The striped snakehead or mudfish (Channa striata), locally known as ‘dalag’, is a freshwater fish native to South and Southeast Asia. It is a relished food fish caught in rivers, lakes, and other wetlands, and cultured in India, Thailand, Vietnam, and Myanmar.

By Dr. Rafael Guerrero III

The mudfish is a popular food fish cooked in soups, roasted, and prepared as ‘buro’ (fermented), especially in the Ilocos region and Central Luzon.

It is believed to have been introduced from Malaysia in 1908. Attempts to commercially culture the fish in freshwater ponds have not succeeded because of the lack of fry or fingerlings and the high cost of growing the same. The fish is carnivorous and feeds on other fish in the wild. It is sold live in local markets at Php100 to Php150 per kilo (depending on size).

The snakehead breeds throughout the year in the wild, with the peak breeding time being during the rainy season (May to October). Induced breeding of the mature fish with injection of human chorionic gonadotrophin (HCG) at a dosage of 6,000 international units per kilo has been done at the Freshwater Aquaculture Center of the Central Luzon State University in Munoz, Nueva Ecija. The female breeder has a bulging abdomen and a vent (opening of cloaca) that is round and reddish in color compared to the pale color and slit-like shape of the same in the male.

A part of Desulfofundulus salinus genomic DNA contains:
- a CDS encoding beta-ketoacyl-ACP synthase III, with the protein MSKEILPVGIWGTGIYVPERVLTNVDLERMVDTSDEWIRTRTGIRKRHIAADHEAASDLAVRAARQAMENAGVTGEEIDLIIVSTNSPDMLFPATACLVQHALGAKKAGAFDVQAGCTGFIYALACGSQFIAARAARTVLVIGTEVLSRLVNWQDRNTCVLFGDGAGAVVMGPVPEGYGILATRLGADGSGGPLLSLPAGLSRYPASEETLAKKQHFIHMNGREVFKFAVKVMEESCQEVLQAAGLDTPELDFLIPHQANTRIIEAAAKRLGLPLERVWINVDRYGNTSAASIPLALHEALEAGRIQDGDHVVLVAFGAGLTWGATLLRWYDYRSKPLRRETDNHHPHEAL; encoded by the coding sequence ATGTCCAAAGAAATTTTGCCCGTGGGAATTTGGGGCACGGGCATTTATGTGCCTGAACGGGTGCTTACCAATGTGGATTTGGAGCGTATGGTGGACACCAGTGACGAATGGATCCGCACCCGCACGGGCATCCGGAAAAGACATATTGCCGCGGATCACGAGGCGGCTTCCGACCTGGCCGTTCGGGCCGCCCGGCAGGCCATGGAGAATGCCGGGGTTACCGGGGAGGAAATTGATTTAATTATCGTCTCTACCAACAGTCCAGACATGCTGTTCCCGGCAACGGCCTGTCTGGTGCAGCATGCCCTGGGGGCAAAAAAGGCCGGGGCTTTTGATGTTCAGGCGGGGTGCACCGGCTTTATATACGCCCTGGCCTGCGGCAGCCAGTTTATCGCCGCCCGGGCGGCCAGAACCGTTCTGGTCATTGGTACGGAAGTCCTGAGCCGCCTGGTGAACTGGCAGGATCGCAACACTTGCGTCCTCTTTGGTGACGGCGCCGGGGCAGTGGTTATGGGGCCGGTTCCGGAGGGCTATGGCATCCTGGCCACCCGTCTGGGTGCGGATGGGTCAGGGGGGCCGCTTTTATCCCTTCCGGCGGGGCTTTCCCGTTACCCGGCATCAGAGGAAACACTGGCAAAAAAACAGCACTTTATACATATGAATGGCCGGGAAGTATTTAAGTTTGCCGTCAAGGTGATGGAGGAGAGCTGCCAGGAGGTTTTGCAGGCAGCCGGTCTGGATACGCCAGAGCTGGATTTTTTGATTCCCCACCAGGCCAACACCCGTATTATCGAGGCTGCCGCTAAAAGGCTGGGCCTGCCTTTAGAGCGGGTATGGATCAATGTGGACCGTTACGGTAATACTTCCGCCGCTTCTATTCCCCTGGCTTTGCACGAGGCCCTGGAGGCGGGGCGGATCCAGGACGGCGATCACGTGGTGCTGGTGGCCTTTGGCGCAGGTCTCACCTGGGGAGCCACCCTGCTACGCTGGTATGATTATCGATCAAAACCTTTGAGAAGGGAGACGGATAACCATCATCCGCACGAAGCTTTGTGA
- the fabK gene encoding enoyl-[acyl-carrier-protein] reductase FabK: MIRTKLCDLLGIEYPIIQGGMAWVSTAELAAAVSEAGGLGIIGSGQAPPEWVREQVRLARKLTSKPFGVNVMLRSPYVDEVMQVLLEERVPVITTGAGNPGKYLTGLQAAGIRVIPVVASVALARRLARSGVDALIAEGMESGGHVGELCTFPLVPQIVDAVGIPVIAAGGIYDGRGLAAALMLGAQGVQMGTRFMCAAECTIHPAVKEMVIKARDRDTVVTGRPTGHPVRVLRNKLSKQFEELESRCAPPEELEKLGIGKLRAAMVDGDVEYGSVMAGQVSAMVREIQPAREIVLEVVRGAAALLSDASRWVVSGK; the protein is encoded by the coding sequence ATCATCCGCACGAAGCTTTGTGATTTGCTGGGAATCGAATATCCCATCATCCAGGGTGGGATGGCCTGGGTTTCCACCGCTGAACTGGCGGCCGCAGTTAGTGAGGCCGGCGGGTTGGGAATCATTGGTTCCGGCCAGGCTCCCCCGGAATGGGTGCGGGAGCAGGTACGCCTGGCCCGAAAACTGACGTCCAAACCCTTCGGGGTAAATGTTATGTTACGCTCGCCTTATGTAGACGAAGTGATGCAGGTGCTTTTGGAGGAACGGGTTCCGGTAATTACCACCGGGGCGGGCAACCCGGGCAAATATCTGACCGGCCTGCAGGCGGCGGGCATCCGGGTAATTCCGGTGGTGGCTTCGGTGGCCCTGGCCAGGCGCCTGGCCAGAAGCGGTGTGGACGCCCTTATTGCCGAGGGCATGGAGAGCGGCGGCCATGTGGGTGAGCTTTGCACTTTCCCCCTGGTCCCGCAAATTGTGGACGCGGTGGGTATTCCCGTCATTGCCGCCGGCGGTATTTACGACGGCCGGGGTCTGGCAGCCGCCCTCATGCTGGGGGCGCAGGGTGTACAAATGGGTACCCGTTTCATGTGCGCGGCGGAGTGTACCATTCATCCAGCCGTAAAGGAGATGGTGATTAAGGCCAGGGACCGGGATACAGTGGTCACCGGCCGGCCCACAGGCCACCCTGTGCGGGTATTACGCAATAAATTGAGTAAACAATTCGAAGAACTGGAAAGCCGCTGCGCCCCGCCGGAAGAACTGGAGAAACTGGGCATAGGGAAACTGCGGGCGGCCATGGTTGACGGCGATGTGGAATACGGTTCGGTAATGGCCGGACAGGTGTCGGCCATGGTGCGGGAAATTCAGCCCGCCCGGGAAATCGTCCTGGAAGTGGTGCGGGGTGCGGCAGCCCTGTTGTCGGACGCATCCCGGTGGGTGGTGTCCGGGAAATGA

The striped snakehead or mudfish (Channa striata) is locally known as ‘dalag.’

In the Philippines, the mudfish is commonly grown in polyculture with other fish such as the common carp and Nile tilapia in ponds, where it serves as the predator of young fish. It grows to a length of 0.5 meters, and after six months of culture, there are 4 to 5 fish per kilo. Being an air-breather with its suprapharyngeal respiratory organ, it can live for hours out of water and survive under low dissolved oxygen conditions.

In Thailand, the snakehead is cultured intensively in freshwater ponds with feeding. Fry are collected from the wild when they are 1-2 centimeters long in May and stocked at 75-460 per square meter in July and August. The fish is fed to satiation with trash fish and rice bran at ratios of 8:1-13:1. Market sizes of 0.7-1 kilo for the fish are attained after 7-10 months of culture. A yield of 153 tons per hectare has been reported.

Commercial success in the artificial breeding of the snakehead and its culture in ponds with extruded formulated feed has been reported in Myanmar by Bai Haiwen and co-workers at the Guangzhou Hinter Biotechnology (GHB) of China in AQUA Culture Asia Pacific Magazine. The breeders at a 1:1 male to female ratio spawn in tanks 12 hours from the injection of HCG. The floating eggs have a fertilization rate of 90% and the survival rate for the larvae before the first feeding is 99%. With artificial feeding, the fry are reared to fingerling size (16-20 grams each) in 45 days prior to stocking in grow-out ponds.

The culture ponds with a depth of 1 meter are stocked at 3.75 per square meter and fed with locally formulated extruded feed (39-43% crude protein) at 3-5% of body weight per day. The fish weigh 0.5-0.8 kilos each after 182 days of culture with survival rate of more than 90%, feed conversion of 1.1, and yield of 2.97 tons per hectare.

Market-sized snakehead is priced at US$ 4.24 per kilo in Myanmar. The pond culture system of the fish is profitable with a benefit/cost ratio of 153.81%, according to the report.

For more information, interested readers can email Dong Qiufen of the GHB at qiufendong@gmail.com.

This appeared in Agriculture Monthly’s December 2014 issue.